The trick to sewing with lots of different fabrics is to use the right needle for the job!
Using the right needle makes all the difference when sewing with different fabrics, but how do you know which is the right one for your current project? I'm going to take all the guess work out of it for you.
When you’re starting out, you’re likely to be working with woven cotton fabrics which are easy to cut and sew. If you have a new sewing machine you will have a selection of needles included, which are usually universal needles in a range of sizes, perfect to get you started.
- If your machine starts skipping stitches, change your needle before anything else.
- Rethread your machine before playing with the tension.
- Keep needles in the original packets to keep them organised.
- Replace needles after every other project or every 8-10 hours of sewing.
All needles come in a range of sizes, starting with size 70/10 which is the smallest through to a thick 120/20. The needle size is based on the diameter, so a size 90 needle is 0.9mm round.
Here is a handy chart from The Sewing Directory Explaining what each size of needle is best for:
No 60 =
Silks, cotton lawn, organza and sheer fabrics
No 70 =
Cotton lawn, lining fabrics
No 80 =
Cotton shirting, quilting cotton,
No 90 =
Linen, linen union curtain fabrics, cushion fabrics, cotton sateen curtain linings,
No 100 =
No 110 =
Upholstery fabrics and canvas weight fabrics, leather, pvc and vinyls
No 120 =
Thick Denim and Heavy Canvas, thick leather
Types of Needle
You will also notice that there are different types of needles, as well as different sizes. There are 7 needle types we use regularly which I’ll talk you through now.
Universal needles are the standard sewing needle you will probably use the most. They come in a range of the sizes mentioned above, but the most commonly used are size 90/14s. Universal needles are perfect for working with all kinds of woven fabrics, from cotton lawns, to linens, to canvas and curtain fabrics. You can use the chart above to decide which size to use for which fabrics, but a general rule of thumb would be, simply, use a bigger needle for bigger fabrics.
Stretch needles are slightly less sharp than the universal equivalent and are designed for use with fabrics with elastane or lycra content, such as cotton sateen. Because they’re less sharp the needle doesn’t risk breaking the threads as it goes through the fabric and weakening the seam which needs to move and stretch.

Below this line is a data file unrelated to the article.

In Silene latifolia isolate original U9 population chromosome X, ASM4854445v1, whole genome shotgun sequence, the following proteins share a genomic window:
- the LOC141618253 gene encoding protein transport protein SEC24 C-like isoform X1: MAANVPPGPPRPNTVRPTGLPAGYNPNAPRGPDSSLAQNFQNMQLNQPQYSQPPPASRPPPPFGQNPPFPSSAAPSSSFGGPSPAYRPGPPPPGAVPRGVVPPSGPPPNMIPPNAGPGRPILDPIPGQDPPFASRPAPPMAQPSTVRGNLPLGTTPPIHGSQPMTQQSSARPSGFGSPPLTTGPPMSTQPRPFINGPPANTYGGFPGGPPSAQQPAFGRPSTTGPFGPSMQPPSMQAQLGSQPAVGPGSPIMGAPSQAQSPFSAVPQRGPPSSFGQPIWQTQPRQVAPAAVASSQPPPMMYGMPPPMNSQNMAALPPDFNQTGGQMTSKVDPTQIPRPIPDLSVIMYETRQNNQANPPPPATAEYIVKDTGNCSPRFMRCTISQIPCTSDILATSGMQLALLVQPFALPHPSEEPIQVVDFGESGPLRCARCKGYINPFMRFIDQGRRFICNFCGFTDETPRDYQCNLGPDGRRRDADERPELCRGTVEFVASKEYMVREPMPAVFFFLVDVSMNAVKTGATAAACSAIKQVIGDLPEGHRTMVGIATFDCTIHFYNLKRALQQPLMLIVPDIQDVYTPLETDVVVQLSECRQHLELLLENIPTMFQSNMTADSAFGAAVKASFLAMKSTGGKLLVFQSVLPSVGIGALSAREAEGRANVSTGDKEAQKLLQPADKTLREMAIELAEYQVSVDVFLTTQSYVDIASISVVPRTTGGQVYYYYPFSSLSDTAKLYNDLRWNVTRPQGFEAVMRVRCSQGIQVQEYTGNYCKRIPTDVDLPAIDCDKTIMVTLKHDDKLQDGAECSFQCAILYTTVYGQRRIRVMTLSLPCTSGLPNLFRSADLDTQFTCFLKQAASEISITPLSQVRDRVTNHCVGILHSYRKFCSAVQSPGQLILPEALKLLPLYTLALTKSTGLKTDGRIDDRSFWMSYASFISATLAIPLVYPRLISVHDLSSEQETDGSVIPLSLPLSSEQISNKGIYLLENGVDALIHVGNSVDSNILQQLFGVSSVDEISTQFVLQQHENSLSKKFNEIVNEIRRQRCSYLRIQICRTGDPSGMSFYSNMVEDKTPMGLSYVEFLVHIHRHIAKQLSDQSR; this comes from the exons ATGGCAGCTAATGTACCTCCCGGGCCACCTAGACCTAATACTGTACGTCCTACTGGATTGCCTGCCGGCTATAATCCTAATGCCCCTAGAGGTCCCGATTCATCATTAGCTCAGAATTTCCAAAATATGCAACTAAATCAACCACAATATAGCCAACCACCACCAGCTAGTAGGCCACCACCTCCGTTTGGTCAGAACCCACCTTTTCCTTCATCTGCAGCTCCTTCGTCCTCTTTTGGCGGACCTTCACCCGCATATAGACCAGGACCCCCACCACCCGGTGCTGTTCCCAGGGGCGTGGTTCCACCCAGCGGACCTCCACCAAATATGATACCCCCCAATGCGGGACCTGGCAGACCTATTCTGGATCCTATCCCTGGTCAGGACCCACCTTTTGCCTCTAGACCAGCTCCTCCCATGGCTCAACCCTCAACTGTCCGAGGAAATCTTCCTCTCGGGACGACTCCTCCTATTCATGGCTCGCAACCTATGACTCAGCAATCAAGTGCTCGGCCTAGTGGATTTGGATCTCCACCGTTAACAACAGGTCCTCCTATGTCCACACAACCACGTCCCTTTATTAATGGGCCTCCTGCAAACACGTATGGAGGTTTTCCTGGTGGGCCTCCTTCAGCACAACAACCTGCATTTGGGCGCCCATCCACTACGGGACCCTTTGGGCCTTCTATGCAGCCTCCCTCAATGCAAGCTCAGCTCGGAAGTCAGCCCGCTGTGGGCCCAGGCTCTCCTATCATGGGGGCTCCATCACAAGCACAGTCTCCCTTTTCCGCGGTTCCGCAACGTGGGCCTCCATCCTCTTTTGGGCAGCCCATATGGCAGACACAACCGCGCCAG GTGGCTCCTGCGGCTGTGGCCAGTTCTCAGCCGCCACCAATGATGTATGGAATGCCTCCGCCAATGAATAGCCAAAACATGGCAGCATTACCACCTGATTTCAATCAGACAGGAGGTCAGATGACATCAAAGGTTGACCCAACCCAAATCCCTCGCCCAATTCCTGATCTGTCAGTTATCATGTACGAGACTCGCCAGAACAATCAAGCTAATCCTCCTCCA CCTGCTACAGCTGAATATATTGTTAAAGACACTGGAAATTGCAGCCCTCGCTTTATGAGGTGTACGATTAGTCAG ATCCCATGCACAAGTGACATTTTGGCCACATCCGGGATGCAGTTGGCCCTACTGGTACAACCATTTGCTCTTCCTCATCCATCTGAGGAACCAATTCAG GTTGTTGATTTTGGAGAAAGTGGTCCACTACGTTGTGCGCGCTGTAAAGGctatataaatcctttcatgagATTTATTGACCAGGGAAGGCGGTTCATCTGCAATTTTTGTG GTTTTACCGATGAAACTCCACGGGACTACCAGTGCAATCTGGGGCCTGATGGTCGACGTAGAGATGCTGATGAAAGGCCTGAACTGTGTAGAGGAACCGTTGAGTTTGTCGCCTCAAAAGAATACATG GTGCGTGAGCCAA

Jersey Needles, similarly, are designed to push their way through the fabric without damaging the knit. Jersey needles have tiny ball-point end to help them with this. This is especially important with knit jersey fabrics because if you break a thread in a knit fabric you can end up with runs in the garment!
Microtex needles are particularly sharp and fine, perfect for working with fine fabrics, such as silks, satins, crepes and viscose. Because they are very fine, usually size 60-80, they make very tiny holes in your fabric as it sews. Replace microtex needles regularly to prevent the point going dull and use a needle size appropriate to the fabric type - lower for light weight fabrics like chiffon, slightly higher for heavier weight fabrics viscose and crepe.
Twin needles have two points attached to one shank which fits in to your machine in the same way that a single needle does. If you have a needle threader on your machine, it won’t work with a twin needle, sorry. Twin needles are used to hem garments with a professional finish of two lines of stitches on the top. They work by zigzagging the bobbin thread between the two lines of stitching, which also gives a little bit of stretch to the finish.
Because the twin needle sews the two lines of stitching on the top of the fabric, you need to carefully fold the hem underneath, pinning the hem down evenly and keep an eye on it as you sew to make sure it’s not shifting.
Leather needles have a chisel point to 'cut' through the fabric, and while you might not be planning on sewing with leather, they also work really well when sewing with PU or laminated fabrics like oilcloth. I've also used these needles when sewing on sticky Velcro which my standard needle struggled with.
Jeans needles are kind of self-explanatory, but it’s worth knowing they’re there if you’re planning on having a go at a pair of jeans or anything in a mid-heavy weight denim!
So, I hope that answers any questions you have about which machines needles you need and why. If there is anything else you want to know, leave me a comment and I’ll get back to you with the answer!
Our Learn to Sew series is designed to encourage new sewers to feel confident at their sewing machines and teach the basics of sewing so anyone can have a go. We have the same philosophy at Crafty Sew and So workshops. If you would like to have a go at sewing with a little more help and support, why not come to one of our ‘Start as you Mean to Sew On’ workshops, or one of the Learn to Sew workshops in our studio, where we can answer questions and help you every step of the way.